According to the online lifestyle magazine, The Next Great Generation, while baby boomers held fast onto careers switching only when absolutely necessary, millennials expect to move from job to job. Baby boomers were welcomed into the job search with quite a bit more security than millennials, requiring fair wages, benefits, and a pension plan before accepting any job. Millennials can’t afford to be that picky. The recession leaves few jobs available, a lot of jobs are freelance or on a contract basis, and new grads oscillate between jobs simply to pay the bills. While a shocking 66% of millennials are prepared for a career shift at some point during the course of their working lives, 84% of baby boomers are satisfied with staying in the same career for the rest of their lives, as stated by a study conducted by Pew Research Center.

  3. Social Media is Used Differently

    While baby boomers are getting a hang of social media and its use in the work place, millennials grew up with social media. This creates a widely varying extent to which social media is used between the two generations. AccountingWEB’s article, "Social Media Influences on Generational Behavior and Vice Versa," argues that while baby boomers are reluctant to use social media websites for personal information, millennials blur the personal and professional via their Facebook, Twitter, and LinkedIn accounts. Boomers are wary of privacy infringement, while millennials have been posting status updates and photos from their rowdy vacations for years and well into their time on the workforce. Likewise, millennials are simply more wired into social media in general, using it for everything from party invitations to marketing. When baby boomers do use social media platforms, they keep their personal and professional lives completely separate.

  4. Millennials Feel Grandiose

    David Mielach of CNBC’s article "Gen Y Seeks Work-Life Balance Above All Else" describes how millennials view their workforce contribution. According to MTV’s "No Collar Workers" study, 92% of millennials feel their company is lucky to have them as an employee, feeling that the company directly benefits from their skills. They do not merely see themselves as a cog in the machine, but a contributing factor to the company at large. They believe that their baby boomer bosses could learn a thing or two from them, that their finesse with social media and technology makes them faster and more astute, and that they have worked hard enough that they are entitled to their dream jobs. To some extent, millennials feel self-entitled because their baby boomer parents raised them as such. Millennials grew up receiving trophies and being told they were special; if they were coddled, only their baby boomer parents are to blame.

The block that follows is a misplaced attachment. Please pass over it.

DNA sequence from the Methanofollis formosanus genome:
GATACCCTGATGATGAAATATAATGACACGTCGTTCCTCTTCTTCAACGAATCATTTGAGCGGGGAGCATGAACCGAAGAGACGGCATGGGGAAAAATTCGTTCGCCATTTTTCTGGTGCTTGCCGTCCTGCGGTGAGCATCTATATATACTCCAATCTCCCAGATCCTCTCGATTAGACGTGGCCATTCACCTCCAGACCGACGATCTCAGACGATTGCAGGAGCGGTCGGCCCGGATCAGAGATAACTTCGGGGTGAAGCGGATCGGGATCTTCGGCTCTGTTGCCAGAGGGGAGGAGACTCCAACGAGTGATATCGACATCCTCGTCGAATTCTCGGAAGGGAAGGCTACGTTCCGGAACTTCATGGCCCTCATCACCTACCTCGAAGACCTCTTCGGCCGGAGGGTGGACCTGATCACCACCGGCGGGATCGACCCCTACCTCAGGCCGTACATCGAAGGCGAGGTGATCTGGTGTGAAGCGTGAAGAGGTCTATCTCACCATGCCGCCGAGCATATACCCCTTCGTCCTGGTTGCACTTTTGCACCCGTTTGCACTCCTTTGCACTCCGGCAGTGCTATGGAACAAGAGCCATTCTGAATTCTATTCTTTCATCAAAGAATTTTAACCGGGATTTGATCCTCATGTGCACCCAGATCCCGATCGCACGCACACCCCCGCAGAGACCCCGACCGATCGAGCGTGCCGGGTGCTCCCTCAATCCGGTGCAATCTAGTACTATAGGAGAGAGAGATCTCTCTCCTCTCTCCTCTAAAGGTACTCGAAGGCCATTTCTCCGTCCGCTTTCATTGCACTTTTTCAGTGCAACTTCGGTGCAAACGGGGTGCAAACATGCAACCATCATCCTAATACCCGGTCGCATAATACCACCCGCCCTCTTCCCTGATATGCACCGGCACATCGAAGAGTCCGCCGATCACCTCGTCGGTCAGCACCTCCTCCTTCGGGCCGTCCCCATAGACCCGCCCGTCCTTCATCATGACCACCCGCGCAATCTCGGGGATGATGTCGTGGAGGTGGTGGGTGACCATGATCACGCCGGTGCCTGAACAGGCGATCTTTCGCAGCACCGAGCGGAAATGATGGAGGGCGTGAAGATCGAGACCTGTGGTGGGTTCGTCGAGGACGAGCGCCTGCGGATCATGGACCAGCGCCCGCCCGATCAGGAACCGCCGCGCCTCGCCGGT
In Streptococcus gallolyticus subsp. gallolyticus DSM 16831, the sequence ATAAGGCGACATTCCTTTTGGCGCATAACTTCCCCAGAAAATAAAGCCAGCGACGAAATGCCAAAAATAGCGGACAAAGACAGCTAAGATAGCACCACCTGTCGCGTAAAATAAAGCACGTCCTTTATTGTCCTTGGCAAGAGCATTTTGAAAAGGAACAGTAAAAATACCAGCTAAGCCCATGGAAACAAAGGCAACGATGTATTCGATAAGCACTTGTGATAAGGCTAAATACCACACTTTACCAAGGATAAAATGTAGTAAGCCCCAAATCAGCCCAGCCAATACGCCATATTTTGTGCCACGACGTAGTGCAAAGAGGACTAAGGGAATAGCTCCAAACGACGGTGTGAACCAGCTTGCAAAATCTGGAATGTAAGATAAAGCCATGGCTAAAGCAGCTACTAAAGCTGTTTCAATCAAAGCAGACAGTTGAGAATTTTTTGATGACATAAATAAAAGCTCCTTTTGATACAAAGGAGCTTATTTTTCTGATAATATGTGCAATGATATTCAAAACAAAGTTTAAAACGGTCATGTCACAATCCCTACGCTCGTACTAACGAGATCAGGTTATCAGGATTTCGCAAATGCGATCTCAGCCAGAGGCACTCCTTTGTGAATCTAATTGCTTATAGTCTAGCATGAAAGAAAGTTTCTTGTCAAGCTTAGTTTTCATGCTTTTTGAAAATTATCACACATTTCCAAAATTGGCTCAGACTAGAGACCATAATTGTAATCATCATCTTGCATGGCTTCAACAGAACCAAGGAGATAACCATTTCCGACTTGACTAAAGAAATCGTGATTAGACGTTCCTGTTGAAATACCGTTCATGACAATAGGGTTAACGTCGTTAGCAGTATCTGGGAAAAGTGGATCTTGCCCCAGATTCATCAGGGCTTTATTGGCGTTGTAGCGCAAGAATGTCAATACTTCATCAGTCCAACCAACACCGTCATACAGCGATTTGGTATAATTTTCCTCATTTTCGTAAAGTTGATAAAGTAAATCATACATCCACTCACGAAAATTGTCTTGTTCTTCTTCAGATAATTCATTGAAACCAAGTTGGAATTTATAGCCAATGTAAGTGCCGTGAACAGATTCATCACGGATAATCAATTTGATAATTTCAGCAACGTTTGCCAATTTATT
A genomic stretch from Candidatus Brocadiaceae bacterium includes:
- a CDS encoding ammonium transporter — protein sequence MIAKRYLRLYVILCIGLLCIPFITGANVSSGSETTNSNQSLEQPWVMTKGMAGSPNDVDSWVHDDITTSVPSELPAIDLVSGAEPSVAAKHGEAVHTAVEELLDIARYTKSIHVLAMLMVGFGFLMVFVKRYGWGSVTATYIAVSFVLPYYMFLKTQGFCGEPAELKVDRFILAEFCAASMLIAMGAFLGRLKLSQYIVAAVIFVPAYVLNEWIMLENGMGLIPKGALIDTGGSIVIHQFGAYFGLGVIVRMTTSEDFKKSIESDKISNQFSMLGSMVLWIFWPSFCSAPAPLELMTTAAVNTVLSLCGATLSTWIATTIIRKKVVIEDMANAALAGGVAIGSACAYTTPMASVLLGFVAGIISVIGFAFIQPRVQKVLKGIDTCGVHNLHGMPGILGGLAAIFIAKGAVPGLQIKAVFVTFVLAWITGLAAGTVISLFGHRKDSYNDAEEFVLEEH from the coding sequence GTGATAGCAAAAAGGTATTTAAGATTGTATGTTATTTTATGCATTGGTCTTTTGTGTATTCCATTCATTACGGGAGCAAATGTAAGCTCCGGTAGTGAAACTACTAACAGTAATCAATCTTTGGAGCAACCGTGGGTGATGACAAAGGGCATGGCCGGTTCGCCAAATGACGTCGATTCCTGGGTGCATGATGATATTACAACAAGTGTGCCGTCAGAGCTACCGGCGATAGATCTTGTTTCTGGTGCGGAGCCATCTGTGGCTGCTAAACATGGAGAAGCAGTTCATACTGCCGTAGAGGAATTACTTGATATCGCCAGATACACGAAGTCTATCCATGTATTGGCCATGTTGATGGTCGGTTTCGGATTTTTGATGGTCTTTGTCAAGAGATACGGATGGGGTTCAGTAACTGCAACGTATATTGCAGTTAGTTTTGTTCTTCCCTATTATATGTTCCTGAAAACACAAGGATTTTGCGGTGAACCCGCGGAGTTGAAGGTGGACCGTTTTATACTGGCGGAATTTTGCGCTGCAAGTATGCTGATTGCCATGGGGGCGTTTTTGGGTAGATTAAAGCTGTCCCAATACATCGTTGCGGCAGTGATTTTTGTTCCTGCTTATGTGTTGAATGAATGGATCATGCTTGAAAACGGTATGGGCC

5. Millennials And Flexible Working Conditions

    When baby boomers had their reign in the job market of the 60′s and 70′s, the work day was eight hours or longer, with a relatively strict emphasis on working from nine to five. Yet, according to Time Magazine’s Moneyland, millennials are working much more flexible hours, often not even in the office. The traditional workday is no longer, with millennials working odd hours, telecommuting, and delegating moments for personal time while at work. More than a third of the millennials reported that they would rather have a pay cut if it meant more flexible working conditions, so the working environment is more important to them than the money they make. Likewise, since millennials are constantly accessible through technology, work doesn’t necessarily stop when they get home. They may still be wired into Facebook or email, where they will continue to work away off the clock. This varies considerably from baby boomers who were able to maintain a separate working life and personal life.

  6. Millennials Barely Get By

    Baby boomers have widened the chasm between themselves and millennials by creating an enormous, global debt that has a nasty impact on millennials’ ability to make ends meet. That combined with their student loans and increasingly steep gas prices leaves millennials, even ones with decent jobs, essentially high and dry. According to Boston.com, millennials compose the highest percentage of Americans who can’t afford their basic needs. This thrifty generation has inspired companies like Groupon and Living Social to help aid the quest in seeking deals on everyday products and experiences. A 2010 Pew Research Center study states that 60% of millennials in the workforce don’t make enough money to truly support themselves, with 36% requiring their parents to subsidize their lifestyle. Many even live with their parents out of necessity.

  7. Boomers Aren’t Retiring

    As baby boomers hold onto their jobs far past their "expiration date," millennials and Generation X’ers tap their toes waiting for jobs to free up. According to the Employee Benefits Research Institute, the overall labor force participation rate for baby boomers is at its highest since the studies began in 1975. Boomers are working past the traditional retirement date because the economic crisis has made it necessary for some who did not efficiently save up for retirement. Others work because they need access to affordable healthcare. Meanwhile, a number of well-off baby boomers continue to work because they simply enjoy working and are living longer than previous generations.